Volume 8, Issue 1 (1-2004)                   ibj 2004, 8(1): 33-39 | Back to browse issues page

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Mahmoodi M, V. Gardiner J, S. Lotfi A, R. Bloom S. The Demonstration of Polyethylenimine Mediated Gene Transfer into the Rodent Hypothalamus Results in Persistent Over-Expression and Phenotypic Change. ibj. 2004; 8 (1) :33-39
URL: http://ibj.pasteur.ac.ir/article-1-509-en.html
Polyethylenimine (PEI) has been proposed as a non-viral vector, and has been successfully used to transfer reporter genes into the central nervous system (CNS), kidneys, and lungs of adult mice. Neuropeptide Y (NPY) is a peptide expressed in the hypothalamus and is important in the regulation of body weight. Using PEI combined with stereotactic microinjection, we have successfully transferred cDNA-encoding NPY driven by the cytomegalovirus (CMV) promoter into the arcuate nucleus of adult male Wistar rats. Animals treated with NPY expressing plasmids (pNPY) gained more weight than the controls (p<0.05), with associated increases in food intake (p<0.05) and decreased brown adipose tissue activity, measured by Guanosine Diphosphate (GDP) binding to mitochondria, (p<0.05). In a separate study, hypothalamic slices from the rats treated with pNPY/PEI showed increased NPY release (pNPY 9.7 ± 0.3 fmol/l vs. control 8.3 ± 0.5 fmol/l, p<0.05, n = 3). These results suggest that PEI is an effective vector for gene transfer into the rodent brain and can increase the protein production sufficient to result a persistent phenotypic change. This technique offers the potential of a simple and effective method to manipulate gene expression localised to specific regions of the adult rodent brain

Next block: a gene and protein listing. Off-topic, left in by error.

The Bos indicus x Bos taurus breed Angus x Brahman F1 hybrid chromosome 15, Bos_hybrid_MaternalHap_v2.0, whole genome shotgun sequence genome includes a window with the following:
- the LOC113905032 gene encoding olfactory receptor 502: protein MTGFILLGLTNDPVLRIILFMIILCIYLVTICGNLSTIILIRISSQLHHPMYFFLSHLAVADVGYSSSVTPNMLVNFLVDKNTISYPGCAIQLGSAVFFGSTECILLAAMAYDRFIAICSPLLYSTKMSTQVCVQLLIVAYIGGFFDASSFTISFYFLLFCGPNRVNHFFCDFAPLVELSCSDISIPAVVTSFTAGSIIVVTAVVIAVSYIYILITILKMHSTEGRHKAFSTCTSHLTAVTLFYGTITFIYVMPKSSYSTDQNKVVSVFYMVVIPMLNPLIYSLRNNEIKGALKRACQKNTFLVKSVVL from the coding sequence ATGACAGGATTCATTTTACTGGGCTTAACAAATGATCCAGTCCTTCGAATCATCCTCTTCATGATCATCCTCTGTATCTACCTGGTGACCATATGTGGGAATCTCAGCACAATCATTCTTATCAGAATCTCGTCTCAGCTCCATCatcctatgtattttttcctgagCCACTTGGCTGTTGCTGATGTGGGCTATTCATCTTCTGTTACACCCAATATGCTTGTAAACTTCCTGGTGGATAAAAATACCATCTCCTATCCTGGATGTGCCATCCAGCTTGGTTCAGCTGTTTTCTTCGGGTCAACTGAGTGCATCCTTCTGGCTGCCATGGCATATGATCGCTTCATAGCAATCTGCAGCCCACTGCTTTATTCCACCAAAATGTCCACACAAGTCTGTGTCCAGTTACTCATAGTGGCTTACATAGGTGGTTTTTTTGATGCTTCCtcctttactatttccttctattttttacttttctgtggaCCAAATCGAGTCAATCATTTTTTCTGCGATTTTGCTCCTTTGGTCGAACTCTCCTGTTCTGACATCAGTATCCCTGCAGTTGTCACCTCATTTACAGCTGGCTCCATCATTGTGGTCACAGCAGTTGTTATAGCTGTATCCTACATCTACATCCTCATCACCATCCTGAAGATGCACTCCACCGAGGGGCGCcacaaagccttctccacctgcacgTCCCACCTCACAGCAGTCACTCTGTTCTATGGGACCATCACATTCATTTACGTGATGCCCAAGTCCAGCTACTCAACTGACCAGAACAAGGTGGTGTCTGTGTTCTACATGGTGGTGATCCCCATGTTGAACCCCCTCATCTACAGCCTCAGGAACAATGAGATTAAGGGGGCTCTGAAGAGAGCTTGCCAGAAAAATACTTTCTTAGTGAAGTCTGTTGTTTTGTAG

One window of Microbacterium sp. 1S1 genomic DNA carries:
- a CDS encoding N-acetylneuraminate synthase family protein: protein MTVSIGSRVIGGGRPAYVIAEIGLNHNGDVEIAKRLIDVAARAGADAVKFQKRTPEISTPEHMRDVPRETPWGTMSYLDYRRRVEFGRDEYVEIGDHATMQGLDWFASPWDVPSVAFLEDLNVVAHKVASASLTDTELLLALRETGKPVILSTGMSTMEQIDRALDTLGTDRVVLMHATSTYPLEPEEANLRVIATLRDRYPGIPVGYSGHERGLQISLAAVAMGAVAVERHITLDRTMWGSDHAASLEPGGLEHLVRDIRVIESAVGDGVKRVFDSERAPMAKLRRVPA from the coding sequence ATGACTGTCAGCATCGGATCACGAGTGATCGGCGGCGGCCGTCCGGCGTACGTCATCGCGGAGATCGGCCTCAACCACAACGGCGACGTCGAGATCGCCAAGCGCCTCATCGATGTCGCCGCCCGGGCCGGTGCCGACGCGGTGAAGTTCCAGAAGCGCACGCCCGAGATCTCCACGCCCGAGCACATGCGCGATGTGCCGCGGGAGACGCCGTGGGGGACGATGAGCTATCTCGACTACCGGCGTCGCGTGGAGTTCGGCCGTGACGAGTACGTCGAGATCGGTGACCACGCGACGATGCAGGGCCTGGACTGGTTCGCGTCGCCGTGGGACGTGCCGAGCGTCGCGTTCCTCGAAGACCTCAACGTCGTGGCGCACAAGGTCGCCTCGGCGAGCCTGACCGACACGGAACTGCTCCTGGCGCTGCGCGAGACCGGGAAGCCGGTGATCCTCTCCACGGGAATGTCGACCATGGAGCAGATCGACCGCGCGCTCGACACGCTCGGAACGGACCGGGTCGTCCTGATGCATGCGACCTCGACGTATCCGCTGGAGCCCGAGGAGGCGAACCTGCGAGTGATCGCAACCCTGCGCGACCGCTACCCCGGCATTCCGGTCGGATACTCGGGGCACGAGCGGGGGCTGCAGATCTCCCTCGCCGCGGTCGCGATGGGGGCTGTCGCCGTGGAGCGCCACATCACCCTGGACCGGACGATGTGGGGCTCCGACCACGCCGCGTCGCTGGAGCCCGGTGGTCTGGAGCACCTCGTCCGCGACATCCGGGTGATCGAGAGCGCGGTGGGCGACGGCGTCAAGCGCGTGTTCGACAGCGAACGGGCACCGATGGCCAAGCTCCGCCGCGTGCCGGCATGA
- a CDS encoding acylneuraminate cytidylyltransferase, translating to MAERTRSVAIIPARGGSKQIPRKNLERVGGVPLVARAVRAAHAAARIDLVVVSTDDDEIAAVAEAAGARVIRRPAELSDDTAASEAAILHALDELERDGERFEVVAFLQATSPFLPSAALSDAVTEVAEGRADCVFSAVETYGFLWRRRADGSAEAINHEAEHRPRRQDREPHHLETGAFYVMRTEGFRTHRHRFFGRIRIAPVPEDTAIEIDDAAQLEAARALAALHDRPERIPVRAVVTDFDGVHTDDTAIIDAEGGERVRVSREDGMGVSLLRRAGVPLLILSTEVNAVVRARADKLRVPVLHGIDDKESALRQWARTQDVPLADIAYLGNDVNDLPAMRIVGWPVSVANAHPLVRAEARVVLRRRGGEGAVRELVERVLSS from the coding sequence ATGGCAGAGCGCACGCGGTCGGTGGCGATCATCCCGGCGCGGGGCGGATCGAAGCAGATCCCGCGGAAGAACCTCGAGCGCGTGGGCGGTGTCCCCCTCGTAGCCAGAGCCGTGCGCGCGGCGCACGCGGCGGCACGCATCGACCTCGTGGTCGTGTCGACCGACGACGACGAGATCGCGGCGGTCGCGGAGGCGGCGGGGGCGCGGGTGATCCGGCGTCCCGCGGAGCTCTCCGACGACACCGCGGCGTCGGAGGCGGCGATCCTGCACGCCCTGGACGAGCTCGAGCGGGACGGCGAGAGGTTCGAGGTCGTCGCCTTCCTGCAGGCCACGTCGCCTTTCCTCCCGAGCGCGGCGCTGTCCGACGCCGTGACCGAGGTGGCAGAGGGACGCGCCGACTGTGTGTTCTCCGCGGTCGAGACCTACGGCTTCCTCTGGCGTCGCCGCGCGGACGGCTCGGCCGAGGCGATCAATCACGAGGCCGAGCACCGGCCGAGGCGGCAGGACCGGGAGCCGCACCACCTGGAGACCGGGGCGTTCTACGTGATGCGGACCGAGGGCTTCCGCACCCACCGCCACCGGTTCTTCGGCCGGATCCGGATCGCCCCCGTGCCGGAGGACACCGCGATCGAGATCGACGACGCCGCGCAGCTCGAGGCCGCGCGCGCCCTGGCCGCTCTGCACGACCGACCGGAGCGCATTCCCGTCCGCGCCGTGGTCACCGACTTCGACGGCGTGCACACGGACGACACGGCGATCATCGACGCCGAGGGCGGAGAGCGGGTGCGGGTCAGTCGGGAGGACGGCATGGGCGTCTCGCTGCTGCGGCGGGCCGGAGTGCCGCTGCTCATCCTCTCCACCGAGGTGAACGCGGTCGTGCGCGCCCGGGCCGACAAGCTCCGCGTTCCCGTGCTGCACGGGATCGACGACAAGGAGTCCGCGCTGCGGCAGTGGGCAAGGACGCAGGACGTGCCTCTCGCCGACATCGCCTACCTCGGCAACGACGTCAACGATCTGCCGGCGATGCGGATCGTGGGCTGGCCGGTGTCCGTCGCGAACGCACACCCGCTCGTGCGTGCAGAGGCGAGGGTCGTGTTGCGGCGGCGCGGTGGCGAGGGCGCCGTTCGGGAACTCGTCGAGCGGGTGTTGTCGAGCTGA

Type of Study: Full Length |

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